A summer day’s thoughts on social change

cultivateLate one July afternoon, I sat next to a statue of Pan, playing his flute as an algae-filled fountain bubbled its tune to the tadpoles flitting about, their franticness matched only by the birds darting to and from their nests. At a weekend workshop which had concluded for the day, I felt buoyed by the waves of meaningful connections made. While at the same time, a pleasant weightiness attached itself to my limbs, that mental exhaustion which saps a body of its physical energy. Intense work had been done. We were excavating pasts to inform the present, traversing topographies of daylights and dreamscapes. I stand and sheepishly look around for a totem to serve as reminder and embodiment of the day. My eyes settle on a smooth, plain white rock. Reaching down, I pick it up and silently ask if I may bring the rock with me. I feel an unmistakable assent. Rolling the rock in my hand reveals its hidden underbelly, mica reflecting the warm, setting sun’s rays. Inhaling dusk air comprised of drought and ocean, I make some tea and head to my room. None of this makes sense and that is absolutely beautiful.

There I pick up a recently published book on social change and read how society is composed of basic functions and spheres where people matter due to the roles they fill and the mechanistic decisions they make. How to change society, we simply must realize it no longer fits our cost-benefit analysis and we will construct a new one based on a better rate of exchange.

The day fresh in my mind, this does not sit well with me. Once it might have. But far from being inspired or comforted by the simplicity, I only have questions. Where is the wild and soulful? The irrational and unpredictable? The spontaneous and the dream? The holding of space for that which we cannot yet even conceive but yearn for as we feel its latency coursing through us? The potential to make new myths? To not ask better questions but invent new languages or relearn the one that Earth’s soul speaks? Where the start and finish lines intermingle, overlap, never touch, and are eventually erased? Where there is no map because we keep discovering territory – or it keeps discovering us?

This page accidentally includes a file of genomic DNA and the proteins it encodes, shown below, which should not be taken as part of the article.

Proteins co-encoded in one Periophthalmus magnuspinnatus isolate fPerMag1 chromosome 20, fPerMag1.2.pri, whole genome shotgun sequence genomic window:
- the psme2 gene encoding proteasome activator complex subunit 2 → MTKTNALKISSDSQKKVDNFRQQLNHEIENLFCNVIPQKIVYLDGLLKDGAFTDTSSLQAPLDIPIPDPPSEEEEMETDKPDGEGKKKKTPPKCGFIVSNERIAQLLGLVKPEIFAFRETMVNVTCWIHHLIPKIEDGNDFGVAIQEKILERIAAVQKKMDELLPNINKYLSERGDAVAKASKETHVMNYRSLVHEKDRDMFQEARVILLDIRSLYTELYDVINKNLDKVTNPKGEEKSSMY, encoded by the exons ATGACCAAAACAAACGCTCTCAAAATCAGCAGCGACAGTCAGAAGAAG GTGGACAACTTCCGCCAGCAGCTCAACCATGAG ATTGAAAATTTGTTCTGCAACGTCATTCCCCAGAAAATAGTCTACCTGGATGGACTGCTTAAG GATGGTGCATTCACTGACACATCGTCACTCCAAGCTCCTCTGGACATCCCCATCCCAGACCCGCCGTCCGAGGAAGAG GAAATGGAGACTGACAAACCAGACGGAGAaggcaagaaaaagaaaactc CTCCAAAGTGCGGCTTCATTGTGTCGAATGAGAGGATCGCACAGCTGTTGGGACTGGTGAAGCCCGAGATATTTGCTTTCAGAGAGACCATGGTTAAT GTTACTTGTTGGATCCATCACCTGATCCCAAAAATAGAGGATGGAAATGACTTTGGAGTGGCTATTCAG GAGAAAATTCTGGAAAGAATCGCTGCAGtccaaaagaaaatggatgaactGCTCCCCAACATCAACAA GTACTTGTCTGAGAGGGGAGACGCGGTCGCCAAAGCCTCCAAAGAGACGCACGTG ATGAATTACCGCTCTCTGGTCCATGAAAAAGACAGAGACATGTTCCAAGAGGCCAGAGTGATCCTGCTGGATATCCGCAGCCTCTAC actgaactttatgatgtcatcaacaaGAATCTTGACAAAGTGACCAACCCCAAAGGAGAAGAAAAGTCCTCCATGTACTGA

The conclusion I reach about that book’s analysis is it clashes brusquely with the world I inhabit and illuminates for me the false, mechanistic paradigm many recipes and ideologies for social change reside in. I don’t want that kind of social change. We are not equations on balance sheets in closed systems partaking in rational functions with predictable outcomes. There are times and needs for the practical, of course. But that’s what this world tries to confine us to. Why embrace a model for social change that does the same, and in the very doing must inevitably fail as a result of its own blind spots? There are many things I want out of social change, but what that day made clear was that I want a living, dynamic, anima-filled social change where there is playtime, dreamtime, the unquantifiable, intangible, dialogical, surreal, ephemeral, relational, and ineffable. Where there is space for those moments when the only thing that makes sense is that none of this makes sense and that is absolutely beautiful.

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